Intellectual Property and Sustainable Development: Development Agendas in a Changing World
Intellectual property (IP) has gained an unprecedented importance in a globalizing world where knowledge and innovation are key drivers of growth and prosperity. At the same time, the role of IP in relation to public policy objectives and development goals has come to the forefront of a vigorous policy debate.
This book considers a number of new and emerging IP issues from a development perspective. Case studies from Africa, Asia, and Latin America examine the impact of IP on the pharmaceutical sector, the protection of life forms and traditional knowledge, geographical indications, access to knowledge and the role of competition policy. The challenges developing countries face in the TRIPS-Plus world are also addressed. The experiences revealed, as well as cyclical attitudes toward IP, show that there is ultimately no universal model of IP protection.
“Ricardo Meléndez-Ortiz and Pedro Roffe of the ICTSD have put together an important book for those interested in global intellectual property reforms and the development implications for the existing international intellectual property system. The volume draws on a rich array of experiences and perspectives in countries from across the world. It is insightful, provocative, well-conceived and highly recommended.”
– Peter Yu, Kern Family Chair in Intellectual Property Law, Director, Intellectual Property Law Center, Drake University Law School
The diverse range of contributions to this thought-provoking book offer a wide variety of alternative perspectives on and solutions for the controversial issues surrounding the role of IP within sustainable development. As such, it will prove a stimulating read for government policy-makers, trade negotiators, academics, lawyers and IP practitioners in general, UN and other intergovernmental agencies, development campaigners and aid agencies, environmentalist groups and university students.
‘This detailed book provides a comprehensive overview of the changing face of intellectual property internationally. With chapters from leading experts and scholars from across the globe, there is a thorough analysis of the multiple issues faced by developing countries and regions. This book is a must-have for anyone working in the field of intellectual property and sustainable development in the post-TRIPS world.’
- Daniel Robinson, Institute of Environmental Studies, The University of New South Wales, Sydney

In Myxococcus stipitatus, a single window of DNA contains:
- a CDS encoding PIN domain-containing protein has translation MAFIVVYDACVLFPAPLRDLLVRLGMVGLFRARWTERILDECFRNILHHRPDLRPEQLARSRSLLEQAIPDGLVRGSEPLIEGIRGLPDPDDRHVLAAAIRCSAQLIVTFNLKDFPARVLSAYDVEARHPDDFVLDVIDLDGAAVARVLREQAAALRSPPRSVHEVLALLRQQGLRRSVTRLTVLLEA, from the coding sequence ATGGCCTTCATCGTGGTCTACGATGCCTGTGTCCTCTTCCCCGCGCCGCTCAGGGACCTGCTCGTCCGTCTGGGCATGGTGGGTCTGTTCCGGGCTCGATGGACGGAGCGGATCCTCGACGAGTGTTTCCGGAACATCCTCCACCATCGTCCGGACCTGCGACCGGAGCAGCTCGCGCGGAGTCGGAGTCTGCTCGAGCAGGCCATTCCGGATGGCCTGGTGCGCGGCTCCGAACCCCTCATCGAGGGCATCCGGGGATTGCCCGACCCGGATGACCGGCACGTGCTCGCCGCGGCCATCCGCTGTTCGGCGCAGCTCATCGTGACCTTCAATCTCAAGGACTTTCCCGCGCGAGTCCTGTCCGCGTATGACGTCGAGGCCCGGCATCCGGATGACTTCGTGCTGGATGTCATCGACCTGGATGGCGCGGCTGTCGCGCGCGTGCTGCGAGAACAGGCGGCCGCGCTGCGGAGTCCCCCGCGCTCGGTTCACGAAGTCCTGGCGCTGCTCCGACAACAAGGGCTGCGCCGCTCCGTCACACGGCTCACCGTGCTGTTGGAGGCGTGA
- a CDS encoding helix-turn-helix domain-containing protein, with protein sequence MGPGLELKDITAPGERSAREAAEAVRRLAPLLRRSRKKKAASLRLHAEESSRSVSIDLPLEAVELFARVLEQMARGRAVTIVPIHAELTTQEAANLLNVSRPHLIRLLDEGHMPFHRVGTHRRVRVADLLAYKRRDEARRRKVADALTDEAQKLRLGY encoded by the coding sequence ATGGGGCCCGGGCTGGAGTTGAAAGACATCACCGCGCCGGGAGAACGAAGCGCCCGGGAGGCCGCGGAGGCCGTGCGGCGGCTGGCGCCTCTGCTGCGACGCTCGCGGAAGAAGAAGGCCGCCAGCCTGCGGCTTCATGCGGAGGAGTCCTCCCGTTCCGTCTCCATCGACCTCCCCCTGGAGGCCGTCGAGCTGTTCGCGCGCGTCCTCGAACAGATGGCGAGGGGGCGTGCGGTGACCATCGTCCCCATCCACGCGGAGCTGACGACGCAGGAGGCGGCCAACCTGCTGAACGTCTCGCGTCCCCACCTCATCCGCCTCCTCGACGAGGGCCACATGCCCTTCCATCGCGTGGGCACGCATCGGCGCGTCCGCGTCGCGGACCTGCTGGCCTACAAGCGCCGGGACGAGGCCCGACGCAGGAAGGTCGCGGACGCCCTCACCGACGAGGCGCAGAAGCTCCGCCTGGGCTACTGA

The first part of this book looks at the IP landscape in general and then considers IP reform processes in a number of developing countries. Part II includes several country case studies in Africa, Asia, and Latin America on topical issues in the current IP debate, including questions relating to the impact of IP on the pharmaceutical sector, the protection of life forms and traditional knowledge, geographical indications, access to knowledge and public research institutes, and the role of competition policy. Here, the authors offer a wide variety of development perspectives and alternative solutions on the role of IP in these controversial issues. Finally, Part III of this work examines a number of the challenges that developing countries face in the TRIPS-Plus world.
“This valuable book constitutes a significant contribution to new and emerging Intellectual Property issues, coming uniquely from a development perspective. The wide range of authors who have contributed to this work has resulted in a well-balanced and thoughtful reflection on the most controversial IP development issues. For any one working or interested in these issues, this book is a must-read.”
– Maximiliano Santa Cruz, Director of the Chilean National Institute of Industrial Property and Chair of the WIPO Standing Committe on the Law of Patents
The book is the result of the work and initiatives undertaken by ICTSD in recent years. It brings together a selected number of papers produced by recognized experts in the field of IP and development, as well as those written by rising and promising scholars and policy-makers. The authors come from different parts of the globe but are united by their shared concern that more-balanced IP regimes responding to sustainable development imperatives are needed.
“The trajectory of technological innovation can shape the course of development; whether developing countries can catch up with the developed, whether new medicines will solve enduring diseases of poverty, whether poor countries can grow economically sustainably. Much is at stake with the way intellectual property policies are designed and implemented globally and nationally. This volume is a superb collection of cutting edge papers on the economic, political and institutional dimensions of this policy – an essential reading for policy makers grappling with intellectual property policy choices.”
- Sakiko Fukuda-Parr, Professor of International Affairs, The New School, New York
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